Corrections Officers; From Counterfeit Money To Looting

You may have seen a recent news story about two Baltimore Corrections Officers exploiting the recent protests by looting a 7-11 store.  This case brought to my mind one I tried many years ago, wherein a Federal  Corrections Officer and his girlfriend passed counterfeit $20 bills at Las Vegas casinos.
And it spawned another guest column, this time by my go-to ATF agent in Las Vegas, Terry Clark.
– Tom O’Connell


I wondered if the counterfeiting gang members behind the McGee-Welch case were related to the gang members who stole hand grenades from the USS Pelleliu in our case, U.S. vs Soto.  
In that undercover investigation, we were able to buy ten M-67s in the back parking lot of a bar off Arville and Flamingo in Las Vegas.  It’s now the Bourbon St. Bar.  LVMPD Detectives Pat Fielding and Eric Cruze and ATF agents Jay Dobyns and Vince Cefalu did the undercover (“UC”) work.  
We met the subject through a storefront sting operation we were running at the time.  The Federal Firearms Licensee (“FFL”) / informant would do his legitimate business during the day.  Meetings with our UCs for purposes of illegal activity were done at night.
This was during the militia phase, around the time of the Oklahoma City Bombing.   
When the CI got the offer from the subject, Edward Soto, to sell the grenades, he thought the offer was 7 grenades for $700.  Detective Fielding showed up with seven  $100 dollar bills that we had photocopied.  Soto showed up with the grenades in a cardboard box in the rear of his Nissan hatchback.  But he showed Fielding ten grenades.  Fortunately, Soto agreed to “front” him the additional 3.  Soto agreed to meet Fielding later to collect the $300 balance.  
That agreement was a very good thing, because we couldn’t let the suspect walk with three live grenades. The deal had to be a “buy/walk”. The plan was to identify the subject, then follow him to his residence. Next we would set up Pen Registers and  Traps/Traces.  Later we put a Firefly, a physical tracker, on his vehicle.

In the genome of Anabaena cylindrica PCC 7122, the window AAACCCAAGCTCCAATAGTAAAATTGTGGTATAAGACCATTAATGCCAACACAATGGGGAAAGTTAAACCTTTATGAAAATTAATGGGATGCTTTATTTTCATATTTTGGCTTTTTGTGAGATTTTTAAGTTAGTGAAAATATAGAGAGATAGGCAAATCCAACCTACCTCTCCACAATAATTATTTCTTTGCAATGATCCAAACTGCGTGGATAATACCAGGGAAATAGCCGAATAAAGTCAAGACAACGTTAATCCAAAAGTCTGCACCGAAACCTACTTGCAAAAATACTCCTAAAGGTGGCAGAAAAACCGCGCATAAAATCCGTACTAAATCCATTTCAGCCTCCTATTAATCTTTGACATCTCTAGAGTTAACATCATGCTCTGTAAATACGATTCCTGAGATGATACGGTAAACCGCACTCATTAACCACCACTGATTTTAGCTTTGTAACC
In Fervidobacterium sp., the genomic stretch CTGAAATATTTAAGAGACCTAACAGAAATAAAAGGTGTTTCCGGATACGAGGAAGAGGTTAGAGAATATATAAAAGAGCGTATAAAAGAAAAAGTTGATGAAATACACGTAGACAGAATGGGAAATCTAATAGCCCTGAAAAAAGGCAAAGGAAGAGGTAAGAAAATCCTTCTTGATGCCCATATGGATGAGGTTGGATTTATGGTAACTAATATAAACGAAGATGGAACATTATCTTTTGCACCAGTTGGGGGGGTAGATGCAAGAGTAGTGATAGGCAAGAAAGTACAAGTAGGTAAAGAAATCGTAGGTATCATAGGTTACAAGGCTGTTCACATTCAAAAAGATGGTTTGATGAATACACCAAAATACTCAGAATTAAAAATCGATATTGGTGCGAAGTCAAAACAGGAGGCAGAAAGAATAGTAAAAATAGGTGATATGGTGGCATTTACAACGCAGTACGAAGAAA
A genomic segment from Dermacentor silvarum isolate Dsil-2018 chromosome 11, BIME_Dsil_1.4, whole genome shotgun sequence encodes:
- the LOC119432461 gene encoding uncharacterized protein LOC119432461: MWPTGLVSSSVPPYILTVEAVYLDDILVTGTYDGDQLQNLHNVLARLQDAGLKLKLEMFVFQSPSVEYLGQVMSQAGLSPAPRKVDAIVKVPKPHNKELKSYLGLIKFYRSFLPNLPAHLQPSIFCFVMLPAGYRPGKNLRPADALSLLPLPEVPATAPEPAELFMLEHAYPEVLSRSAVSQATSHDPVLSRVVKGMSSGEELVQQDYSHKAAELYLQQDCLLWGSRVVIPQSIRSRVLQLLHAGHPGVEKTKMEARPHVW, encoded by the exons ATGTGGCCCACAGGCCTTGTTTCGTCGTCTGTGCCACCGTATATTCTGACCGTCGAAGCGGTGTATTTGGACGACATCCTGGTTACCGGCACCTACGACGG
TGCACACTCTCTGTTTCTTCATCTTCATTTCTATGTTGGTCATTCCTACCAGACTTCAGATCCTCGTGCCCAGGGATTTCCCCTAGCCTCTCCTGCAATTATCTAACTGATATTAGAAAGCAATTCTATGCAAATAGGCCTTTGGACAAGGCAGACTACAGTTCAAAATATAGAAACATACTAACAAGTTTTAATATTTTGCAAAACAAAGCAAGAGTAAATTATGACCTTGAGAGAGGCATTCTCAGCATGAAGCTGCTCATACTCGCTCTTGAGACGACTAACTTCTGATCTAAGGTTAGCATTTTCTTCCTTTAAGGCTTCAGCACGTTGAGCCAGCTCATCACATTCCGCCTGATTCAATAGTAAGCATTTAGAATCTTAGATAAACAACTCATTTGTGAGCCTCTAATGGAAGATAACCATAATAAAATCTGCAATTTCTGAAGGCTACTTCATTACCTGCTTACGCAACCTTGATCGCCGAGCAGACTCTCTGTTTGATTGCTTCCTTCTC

I tracked him back to San Diego and got toll information from a San Diego phone number.  It tuned out to be Soto’s girlfriend.  She had a teenage son.  He played pickup football games on the weekends with personnel from the USS Pelleliu.  
After a few weeks we had probable cause to take Soto down. We searched his residence on the West side of Vegas.  I obtained a full confession from him.  Soto was a white guy in his mid 50s.  Actually, he was closer to yellow, because he was dying of liver cancer.  He had a morphine pump in his abdomen for pain.
The Vegas ATF boss, Ed Verkin, was out of town on leave.  He had left me “Acting” Resident Agent in Charge.  I needed to get my happy ass to San Diego to supervise the execution of the search warrant of Soto’s girlfriends house.  Local ATF agents and a Naval Criminal Investigative Service agent assisted.  Then we had a glitch.


 I contacted Lenny Boyer, the acting Chief Deputy at the U.S. Marshalls Service, about Soto.  He told me that he did not have the manpower to sit on Soto in the jail hospital ward 24/7.


So if I booked him, we would have to babysit him until his court appearance on Monday.
Howard Zlotnick, the First Assistant U.S. Attorney, was not happy when I told him that I couldn’t take the guy into custody.   I didn’t feel that Soto was either an escape risk or a danger to the community. He was extremely ill, and very cooperative with us.  I always respected and enjoyed working with Howard but this time he and I didn’t agree.  
So, off I went to San Diego with my search warrant in hand.  Flying low in the gray Police Cruiser Lincoln Continental that was nominally a “cool car”.  Made record time to San Diego.  Met up with the team in San Diego, did the warrant, cuffed the son (an adult) and obtained a full confession from him.  He agreed to cooperate.  He didn’t have any more grenades but agreed to try to find the two guys who had sold the case of ten to him.  



He said they were gang members – and members of the U.S. Navy.
Working with NICS we were able to identify the two sailors.  One had the key to the armory.  He had not stolen only the ten grenades our UC had purchased.  Also  recovered, a few weeks earlier, were 13 more.  They were in the closet of a San Diego prostitute.  The NICS took that prosecution to the Navy JAG Corps and the two gang-banging sailors received military prison sentences.  And, of course, they were courtmartialed.
In January 2000 I was promoted to Group Supervisor in San Francisco. The agents who inherited my case load didn’t follow up.  They let this case just fade away.
I would have liked to have seen the telephone link analysis charts from our case compared to those of the counterfeiters. 
As we all used to say about working Fed cases in Vegas, “It’s a target rich environment”.

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